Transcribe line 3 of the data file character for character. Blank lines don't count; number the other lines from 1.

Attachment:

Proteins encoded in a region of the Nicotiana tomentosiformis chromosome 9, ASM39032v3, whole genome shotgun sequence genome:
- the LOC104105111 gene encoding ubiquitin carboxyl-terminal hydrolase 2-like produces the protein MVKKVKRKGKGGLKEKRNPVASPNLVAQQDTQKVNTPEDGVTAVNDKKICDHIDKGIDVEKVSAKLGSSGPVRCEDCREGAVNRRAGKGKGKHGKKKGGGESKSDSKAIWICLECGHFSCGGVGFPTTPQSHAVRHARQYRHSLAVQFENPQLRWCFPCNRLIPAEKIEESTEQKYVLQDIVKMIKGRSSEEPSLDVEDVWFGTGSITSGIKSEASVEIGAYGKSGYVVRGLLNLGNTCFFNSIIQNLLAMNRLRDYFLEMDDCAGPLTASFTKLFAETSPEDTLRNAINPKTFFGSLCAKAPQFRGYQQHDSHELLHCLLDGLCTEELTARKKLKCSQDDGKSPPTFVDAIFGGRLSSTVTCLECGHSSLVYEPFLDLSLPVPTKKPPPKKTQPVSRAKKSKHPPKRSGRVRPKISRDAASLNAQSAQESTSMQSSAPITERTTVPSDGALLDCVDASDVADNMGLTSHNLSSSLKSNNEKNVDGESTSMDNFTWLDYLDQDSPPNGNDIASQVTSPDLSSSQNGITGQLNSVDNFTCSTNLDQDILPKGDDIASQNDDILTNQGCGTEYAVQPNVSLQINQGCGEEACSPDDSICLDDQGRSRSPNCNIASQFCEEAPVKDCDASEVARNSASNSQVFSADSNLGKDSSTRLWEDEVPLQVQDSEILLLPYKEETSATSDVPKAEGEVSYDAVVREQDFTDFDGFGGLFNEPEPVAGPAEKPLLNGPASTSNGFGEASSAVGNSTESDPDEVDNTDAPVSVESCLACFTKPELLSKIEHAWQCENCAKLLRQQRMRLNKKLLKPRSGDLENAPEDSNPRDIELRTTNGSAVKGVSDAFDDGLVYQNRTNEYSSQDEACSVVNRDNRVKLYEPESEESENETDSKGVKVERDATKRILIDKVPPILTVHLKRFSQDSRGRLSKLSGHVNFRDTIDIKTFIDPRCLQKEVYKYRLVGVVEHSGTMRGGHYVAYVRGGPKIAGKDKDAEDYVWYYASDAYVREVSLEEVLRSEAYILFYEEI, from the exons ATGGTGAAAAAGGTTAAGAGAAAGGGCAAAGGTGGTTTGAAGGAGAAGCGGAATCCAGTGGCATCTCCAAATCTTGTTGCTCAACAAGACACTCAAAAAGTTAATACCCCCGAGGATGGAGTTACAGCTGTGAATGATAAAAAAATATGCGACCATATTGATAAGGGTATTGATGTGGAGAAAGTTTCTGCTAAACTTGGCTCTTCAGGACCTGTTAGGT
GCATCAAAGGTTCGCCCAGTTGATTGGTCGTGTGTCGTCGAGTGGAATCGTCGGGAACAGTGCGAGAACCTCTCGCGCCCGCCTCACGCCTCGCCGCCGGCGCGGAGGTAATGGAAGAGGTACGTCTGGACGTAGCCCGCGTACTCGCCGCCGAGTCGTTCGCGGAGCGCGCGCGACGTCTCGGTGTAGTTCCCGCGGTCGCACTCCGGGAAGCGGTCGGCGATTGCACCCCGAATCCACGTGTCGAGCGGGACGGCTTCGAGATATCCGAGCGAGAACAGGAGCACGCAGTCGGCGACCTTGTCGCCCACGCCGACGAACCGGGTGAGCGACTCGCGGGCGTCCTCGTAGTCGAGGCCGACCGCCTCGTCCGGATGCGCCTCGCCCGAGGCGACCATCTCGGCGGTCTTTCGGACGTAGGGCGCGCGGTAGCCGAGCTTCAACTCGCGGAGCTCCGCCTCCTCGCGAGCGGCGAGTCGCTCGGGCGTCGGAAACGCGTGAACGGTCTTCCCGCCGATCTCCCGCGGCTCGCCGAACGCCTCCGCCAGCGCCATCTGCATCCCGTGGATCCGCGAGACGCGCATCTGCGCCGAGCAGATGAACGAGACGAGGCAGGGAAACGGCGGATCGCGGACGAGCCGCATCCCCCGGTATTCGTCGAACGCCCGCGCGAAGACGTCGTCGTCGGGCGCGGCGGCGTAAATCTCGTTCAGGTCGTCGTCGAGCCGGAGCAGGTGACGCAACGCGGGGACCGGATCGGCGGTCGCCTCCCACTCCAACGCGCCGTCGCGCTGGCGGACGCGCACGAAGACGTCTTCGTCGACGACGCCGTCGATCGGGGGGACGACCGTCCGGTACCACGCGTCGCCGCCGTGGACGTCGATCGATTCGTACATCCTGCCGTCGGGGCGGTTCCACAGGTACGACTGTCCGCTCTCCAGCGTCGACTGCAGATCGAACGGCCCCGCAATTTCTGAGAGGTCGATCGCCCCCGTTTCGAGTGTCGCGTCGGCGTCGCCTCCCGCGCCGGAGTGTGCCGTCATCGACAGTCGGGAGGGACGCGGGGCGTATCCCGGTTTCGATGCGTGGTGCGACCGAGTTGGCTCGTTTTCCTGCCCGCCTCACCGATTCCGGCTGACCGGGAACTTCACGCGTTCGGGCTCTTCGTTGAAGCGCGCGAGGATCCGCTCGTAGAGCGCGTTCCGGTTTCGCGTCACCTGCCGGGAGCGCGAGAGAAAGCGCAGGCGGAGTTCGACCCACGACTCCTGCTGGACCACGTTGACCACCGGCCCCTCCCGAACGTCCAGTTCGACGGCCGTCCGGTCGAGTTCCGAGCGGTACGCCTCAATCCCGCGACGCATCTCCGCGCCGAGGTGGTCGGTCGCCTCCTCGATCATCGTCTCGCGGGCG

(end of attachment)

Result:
GCATCAAAGGTTCGCCCAGTTGATTGGTCGTGTGTCGTCGAGTGGAATCGTCGGGAACAGTGCGAGAACCTCTCGCGCCCGCCTCACGCCTCGCCGCCGGCGCGGAGGTAATGGAAGAGGTACGTCTGGACGTAGCCCGCGTACTCGCCGCCGAGTCGTTCGCGGAGCGCGCGCGACGTCTCGGTGTAGTTCCCGCGGTCGCACTCCGGGAAGCGGTCGGCGATTGCACCCCGAATCCACGTGTCGAGCGGGACGGCTTCGAGATATCCGAGCGAGAACAGGAGCACGCAGTCGGCGACCTTGTCGCCCACGCCGACGAACCGGGTGAGCGACTCGCGGGCGTCCTCGTAGTCGAGGCCGACCGCCTCGTCCGGATGCGCCTCGCCCGAGGCGACCATCTCGGCGGTCTTTCGGACGTAGGGCGCGCGGTAGCCGAGCTTCAACTCGCGGAGCTCCGCCTCCTCGCGAGCGGCGAGTCGCTCGGGCGTCGGAAACGCGTGAACGGTCTTCCCGCCGATCTCCCGCGGCTCGCCGAACGCCTCCGCCAGCGCCATCTGCATCCCGTGGATCCGCGAGACGCGCATCTGCGCCGAGCAGATGAACGAGACGAGGCAGGGAAACGGCGGATCGCGGACGAGCCGCATCCCCCGGTATTCGTCGAACGCCCGCGCGAAGACGTCGTCGTCGGGCGCGGCGGCGTAAATCTCGTTCAGGTCGTCGTCGAGCCGGAGCAGGTGACGCAACGCGGGGACCGGATCGGCGGTCGCCTCCCACTCCAACGCGCCGTCGCGCTGGCGGACGCGCACGAAGACGTCTTCGTCGACGACGCCGTCGATCGGGGGGACGACCGTCCGGTACCACGCGTCGCCGCCGTGGACGTCGATCGATTCGTACATCCTGCCGTCGGGGCGGTTCCACAGGTACGACTGTCCGCTCTCCAGCGTCGACTGCAGATCGAACGGCCCCGCAATTTCTGAGAGGTCGATCGCCCCCGTTTCGAGTGTCGCGTCGGCGTCGCCTCCCGCGCCGGAGTGTGCCGTCATCGACAGTCGGGAGGGACGCGGGGCGTATCCCGGTTTCGATGCGTGGTGCGACCGAGTTGGCTCGTTTTCCTGCCCGCCTCACCGATTCCGGCTGACCGGGAACTTCACGCGTTCGGGCTCTTCGTTGAAGCGCGCGAGGATCCGCTCGTAGAGCGCGTTCCGGTTTCGCGTCACCTGCCGGGAGCGCGAGAGAAAGCGCAGGCGGAGTTCGACCCACGACTCCTGCTGGACCACGTTGACCACCGGCCCCTCCCGAACGTCCAGTTCGACGGCCGTCCGGTCGAGTTCCGAGCGGTACGCCTCAATCCCGCGACGCATCTCCGCGCCGAGGTGGTCGGTCGCCTCCTCGATCATCGTCTCGCGGGCG